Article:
Jonkonnu in the United States
During slavery times American blacks in North Carolina also carried out the Jonkonnu ritual at Christmas time. They called the custom “John Kooner” and spoke of going “John Canoeing” or “John Kunering” on Christmas morning. Like their Caribbean counterparts, most participants in American Jonkonnu celebrations were men. They prepared homemade costumes embellished with strips of colorful cloth and also wore masks, some of which sported horns. Thus garbed, and armed with simple musical instruments such as drums, triangles, violins, and jew’s harps, they made their way across town. The masqueraders stopped at the houses of the well-to-do, sang and danced for the occupants, and asked for money in return. They also entertained the people they met on their way. Some reports depict plantation slaves celebrating Jonkonnu on the grounds of the estate. The plantation owners enjoyed the music, dancing, and masquerading, and often rewarded the participants with small gifts, such as coins or scarves. Some slaveowners convinced themselves that the happiness the slaves enjoyed during this yearly festival justified the institution of slavery.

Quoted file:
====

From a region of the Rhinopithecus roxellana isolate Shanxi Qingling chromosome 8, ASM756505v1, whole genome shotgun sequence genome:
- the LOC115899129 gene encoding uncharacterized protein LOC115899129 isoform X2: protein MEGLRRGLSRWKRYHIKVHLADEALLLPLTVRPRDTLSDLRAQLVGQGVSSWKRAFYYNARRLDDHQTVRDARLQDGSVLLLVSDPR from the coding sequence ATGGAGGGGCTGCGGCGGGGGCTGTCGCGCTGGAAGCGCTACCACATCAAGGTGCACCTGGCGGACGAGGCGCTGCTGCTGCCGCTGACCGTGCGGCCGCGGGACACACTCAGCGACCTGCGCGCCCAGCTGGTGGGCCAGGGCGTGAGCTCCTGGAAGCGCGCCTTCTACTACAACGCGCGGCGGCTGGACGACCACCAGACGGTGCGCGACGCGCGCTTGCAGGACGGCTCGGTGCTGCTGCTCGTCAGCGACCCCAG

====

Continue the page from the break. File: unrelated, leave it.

The nineteenth-century American version of Jonkonnu strongly resembles the Christmas mumming practices common in England at the time. Nevertheless, the custom probably arrived in the United States via Jamaica and the Bahamas. In past centuries, much trade from these areas entered the United States through the port town of Wilmington, North Carolina. Caribbean slaves familiar with Jonkonnu probably passed the custom on to American blacks via this trade route. After the Civil War African Americans began to abandon Jonkonnu. Oddly enough, as the tradition declined among African Americans, white youths began to adopt it. They called the seasonal masquerade “coonering” and kept it going from the 1890s until it finally died out in the early 1900s. (See also Christmas in Nineteenth-Century America.)